Israel’s government and its armed forces are committing large-scale war crimes in Gaza, while many government ministers are engaged in openly genocidal incitement against the Gaza Palestinians. What do Pres. Biden and his officials do? They firmly resist the loud and mounting international chorus (which includes UN Secretary General Antonio Guterres, no less) that is calling for a ceasefire. Instead, Biden and his officials plead very tentatively with Israeli PM Netanyahu to allow even some short “humanitarian pauses” in the IDF’s pursuit of its massive assault against Gaza. And when the IDF just blithely goes ahead and attacks trucks sent to Gaza hospitals by the International Committee for the Red Cross, there is still no sign of any halt to Washington’s support for Israel.
Did I mention that Washington has been continuing to supply Israel with large numbers of bombs and other munitions to use as they choose against targets in Gaza, with no meaningful strings attached at all? Or that U.S. military advisers have now been deployed to work with the IDF in order to help them “fine-tune” their operations in Gaza. Or that the U.S. military has tasked many of its ELINT platforms with scooping up large amounts of tactically useful intel from Gaza, and has been sharing that very generously with the IDF? Or that two U.S. Navy carrier battle groups and a nuclear-capable submarine have been sent to the East Mediterranean in a big sign of support for Israel? Or that the U.S. has used its veto numerous times over the past month to block the U.N. Security Council from issuing any high-level call for a ceasefire?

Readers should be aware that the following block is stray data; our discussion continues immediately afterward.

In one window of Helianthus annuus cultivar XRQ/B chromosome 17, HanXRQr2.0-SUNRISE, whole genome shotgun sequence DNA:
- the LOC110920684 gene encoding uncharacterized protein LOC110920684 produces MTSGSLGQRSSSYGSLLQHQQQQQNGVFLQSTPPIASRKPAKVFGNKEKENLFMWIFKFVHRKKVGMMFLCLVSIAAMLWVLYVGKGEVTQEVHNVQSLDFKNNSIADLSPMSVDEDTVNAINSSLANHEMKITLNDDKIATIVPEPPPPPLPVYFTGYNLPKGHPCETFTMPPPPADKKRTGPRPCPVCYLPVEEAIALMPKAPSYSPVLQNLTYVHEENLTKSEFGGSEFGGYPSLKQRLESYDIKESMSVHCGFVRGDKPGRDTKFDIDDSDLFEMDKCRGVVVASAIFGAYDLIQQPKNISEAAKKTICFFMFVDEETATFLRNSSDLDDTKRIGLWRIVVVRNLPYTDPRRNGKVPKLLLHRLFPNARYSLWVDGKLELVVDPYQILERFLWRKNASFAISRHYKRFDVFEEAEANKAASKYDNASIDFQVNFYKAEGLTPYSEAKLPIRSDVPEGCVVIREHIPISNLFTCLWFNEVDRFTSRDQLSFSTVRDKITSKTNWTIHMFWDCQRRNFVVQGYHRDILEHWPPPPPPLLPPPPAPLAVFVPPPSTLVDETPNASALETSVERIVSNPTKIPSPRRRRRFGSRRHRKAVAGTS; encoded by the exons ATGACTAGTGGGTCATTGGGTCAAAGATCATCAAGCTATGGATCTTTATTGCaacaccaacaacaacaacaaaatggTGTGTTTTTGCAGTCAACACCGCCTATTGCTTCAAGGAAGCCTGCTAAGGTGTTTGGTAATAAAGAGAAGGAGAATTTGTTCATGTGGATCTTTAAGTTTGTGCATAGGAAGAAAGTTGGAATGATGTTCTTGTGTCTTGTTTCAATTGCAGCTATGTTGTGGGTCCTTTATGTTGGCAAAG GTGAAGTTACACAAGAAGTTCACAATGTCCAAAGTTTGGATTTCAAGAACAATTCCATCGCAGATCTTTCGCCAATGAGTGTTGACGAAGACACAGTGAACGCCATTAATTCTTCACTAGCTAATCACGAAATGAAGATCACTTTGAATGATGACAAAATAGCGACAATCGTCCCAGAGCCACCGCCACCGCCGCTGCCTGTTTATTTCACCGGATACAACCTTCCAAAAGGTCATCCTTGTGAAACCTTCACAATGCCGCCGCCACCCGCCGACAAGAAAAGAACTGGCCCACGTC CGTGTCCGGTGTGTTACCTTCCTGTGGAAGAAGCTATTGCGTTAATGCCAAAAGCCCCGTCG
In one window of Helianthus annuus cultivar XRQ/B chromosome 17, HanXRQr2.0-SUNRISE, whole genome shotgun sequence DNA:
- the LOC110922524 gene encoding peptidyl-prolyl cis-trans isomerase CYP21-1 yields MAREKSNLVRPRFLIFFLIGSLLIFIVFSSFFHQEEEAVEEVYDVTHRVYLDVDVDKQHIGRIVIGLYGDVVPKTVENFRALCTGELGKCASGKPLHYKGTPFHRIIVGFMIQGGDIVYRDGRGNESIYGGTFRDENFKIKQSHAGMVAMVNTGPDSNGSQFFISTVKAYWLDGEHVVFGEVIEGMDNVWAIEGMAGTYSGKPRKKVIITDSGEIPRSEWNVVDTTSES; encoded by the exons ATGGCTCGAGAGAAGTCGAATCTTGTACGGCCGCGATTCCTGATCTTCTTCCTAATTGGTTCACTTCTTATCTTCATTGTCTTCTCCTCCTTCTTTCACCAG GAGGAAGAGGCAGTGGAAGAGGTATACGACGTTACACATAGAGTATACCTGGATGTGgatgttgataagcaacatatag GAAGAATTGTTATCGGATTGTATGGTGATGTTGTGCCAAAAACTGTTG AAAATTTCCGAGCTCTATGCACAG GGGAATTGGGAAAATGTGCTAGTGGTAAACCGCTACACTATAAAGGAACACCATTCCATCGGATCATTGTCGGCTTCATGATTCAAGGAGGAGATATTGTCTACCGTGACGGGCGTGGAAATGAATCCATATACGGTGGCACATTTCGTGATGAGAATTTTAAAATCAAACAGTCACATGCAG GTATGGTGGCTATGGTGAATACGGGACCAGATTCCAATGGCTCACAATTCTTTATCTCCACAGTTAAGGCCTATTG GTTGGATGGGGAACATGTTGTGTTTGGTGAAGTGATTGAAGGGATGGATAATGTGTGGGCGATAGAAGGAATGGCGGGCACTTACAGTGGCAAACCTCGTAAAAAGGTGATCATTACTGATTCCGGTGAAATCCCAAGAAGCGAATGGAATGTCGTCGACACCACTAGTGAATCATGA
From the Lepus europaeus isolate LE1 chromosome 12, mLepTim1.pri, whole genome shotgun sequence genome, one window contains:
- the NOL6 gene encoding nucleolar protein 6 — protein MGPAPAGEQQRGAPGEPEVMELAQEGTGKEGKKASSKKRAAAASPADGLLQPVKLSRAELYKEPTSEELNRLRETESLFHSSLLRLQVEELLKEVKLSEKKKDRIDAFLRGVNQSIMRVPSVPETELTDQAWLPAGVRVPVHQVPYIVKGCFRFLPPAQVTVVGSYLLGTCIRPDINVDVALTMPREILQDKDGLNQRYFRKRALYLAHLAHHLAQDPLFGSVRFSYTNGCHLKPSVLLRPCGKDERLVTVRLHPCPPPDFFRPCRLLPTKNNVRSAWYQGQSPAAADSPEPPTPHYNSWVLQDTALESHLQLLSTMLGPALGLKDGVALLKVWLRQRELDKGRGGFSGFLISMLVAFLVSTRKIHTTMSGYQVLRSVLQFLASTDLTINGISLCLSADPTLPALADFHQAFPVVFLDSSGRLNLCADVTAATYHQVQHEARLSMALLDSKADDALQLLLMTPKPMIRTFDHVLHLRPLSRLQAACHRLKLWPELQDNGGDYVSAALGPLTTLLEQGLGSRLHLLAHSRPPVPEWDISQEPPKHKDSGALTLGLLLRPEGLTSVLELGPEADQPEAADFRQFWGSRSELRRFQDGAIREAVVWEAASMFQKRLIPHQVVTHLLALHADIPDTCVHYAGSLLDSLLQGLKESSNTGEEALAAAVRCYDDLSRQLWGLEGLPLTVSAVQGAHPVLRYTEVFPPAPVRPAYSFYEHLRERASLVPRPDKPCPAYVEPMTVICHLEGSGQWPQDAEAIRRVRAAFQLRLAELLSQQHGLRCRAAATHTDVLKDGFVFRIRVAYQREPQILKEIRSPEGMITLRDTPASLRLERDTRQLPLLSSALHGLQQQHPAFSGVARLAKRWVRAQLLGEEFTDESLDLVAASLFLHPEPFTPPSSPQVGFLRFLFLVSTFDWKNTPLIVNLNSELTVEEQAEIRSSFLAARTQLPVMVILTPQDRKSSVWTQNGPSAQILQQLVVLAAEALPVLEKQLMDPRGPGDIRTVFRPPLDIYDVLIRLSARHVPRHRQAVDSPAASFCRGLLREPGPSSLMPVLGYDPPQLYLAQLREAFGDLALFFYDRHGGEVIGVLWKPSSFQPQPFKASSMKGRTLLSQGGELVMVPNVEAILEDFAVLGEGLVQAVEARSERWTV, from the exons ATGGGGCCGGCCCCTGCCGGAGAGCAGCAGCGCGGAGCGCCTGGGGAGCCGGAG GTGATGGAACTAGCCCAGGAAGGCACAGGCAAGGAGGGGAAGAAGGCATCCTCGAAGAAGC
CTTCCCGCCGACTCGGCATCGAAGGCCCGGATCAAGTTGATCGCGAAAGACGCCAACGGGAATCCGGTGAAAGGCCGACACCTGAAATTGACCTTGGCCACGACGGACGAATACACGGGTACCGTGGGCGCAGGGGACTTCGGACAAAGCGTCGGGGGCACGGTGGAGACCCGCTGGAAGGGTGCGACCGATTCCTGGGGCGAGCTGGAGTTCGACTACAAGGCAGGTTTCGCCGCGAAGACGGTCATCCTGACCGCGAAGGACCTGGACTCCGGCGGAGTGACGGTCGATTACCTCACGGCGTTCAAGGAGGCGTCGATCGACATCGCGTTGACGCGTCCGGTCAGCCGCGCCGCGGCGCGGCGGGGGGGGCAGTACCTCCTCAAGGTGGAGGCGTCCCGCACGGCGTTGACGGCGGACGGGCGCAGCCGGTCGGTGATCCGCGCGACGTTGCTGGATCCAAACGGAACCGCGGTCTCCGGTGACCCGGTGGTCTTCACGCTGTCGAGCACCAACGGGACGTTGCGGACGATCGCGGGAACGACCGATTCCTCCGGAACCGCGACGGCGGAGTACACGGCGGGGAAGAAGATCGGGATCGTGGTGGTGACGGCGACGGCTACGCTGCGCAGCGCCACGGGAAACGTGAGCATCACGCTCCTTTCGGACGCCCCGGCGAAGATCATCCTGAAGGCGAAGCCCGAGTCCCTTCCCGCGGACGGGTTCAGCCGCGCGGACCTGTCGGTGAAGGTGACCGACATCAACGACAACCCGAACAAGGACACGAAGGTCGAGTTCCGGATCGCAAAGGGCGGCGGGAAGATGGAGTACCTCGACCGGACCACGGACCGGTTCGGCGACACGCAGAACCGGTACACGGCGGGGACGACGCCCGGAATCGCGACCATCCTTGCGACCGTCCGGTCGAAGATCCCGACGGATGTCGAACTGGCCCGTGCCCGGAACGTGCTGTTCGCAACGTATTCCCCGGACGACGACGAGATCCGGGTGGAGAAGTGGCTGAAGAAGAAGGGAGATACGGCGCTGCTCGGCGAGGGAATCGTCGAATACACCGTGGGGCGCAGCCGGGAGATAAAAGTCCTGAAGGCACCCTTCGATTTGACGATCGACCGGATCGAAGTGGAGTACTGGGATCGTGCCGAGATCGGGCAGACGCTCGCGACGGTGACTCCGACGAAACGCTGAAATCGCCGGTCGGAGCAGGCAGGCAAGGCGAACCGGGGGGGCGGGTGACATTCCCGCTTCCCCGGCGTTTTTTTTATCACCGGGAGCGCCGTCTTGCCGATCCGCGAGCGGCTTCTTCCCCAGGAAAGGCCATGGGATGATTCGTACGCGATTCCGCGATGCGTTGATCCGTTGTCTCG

And yet, when most people in the Western commentatoriat talk and write about “what will Gaza look like on ‘the Day After’ the current conflict ends”, they seem to assume that Israel will somehow once again be able to decide “who should govern Gaza”, while it receives continued, unstinting support from Washington for whatever it might choose to do there.
Thus, there are discussions in those Western think-tanks about whether or how Israel might be able to “stand up” some form of PA governance in Gaza; or whether they might get some help from Arab or EU peacekeepers as they do so… Of course, there are also many people in powerful positions in Israel, including government ministers, who argue that after this (unbelievably one-sided) “conflict” ends, Israel should just stay on in Gaza and should build expanded versions of the network of Jews-only settlements that it had there 1967-2005, and should intensify their efforts to kick all the Strip’s Palestinians out completely, whether to Egypt or much further afield.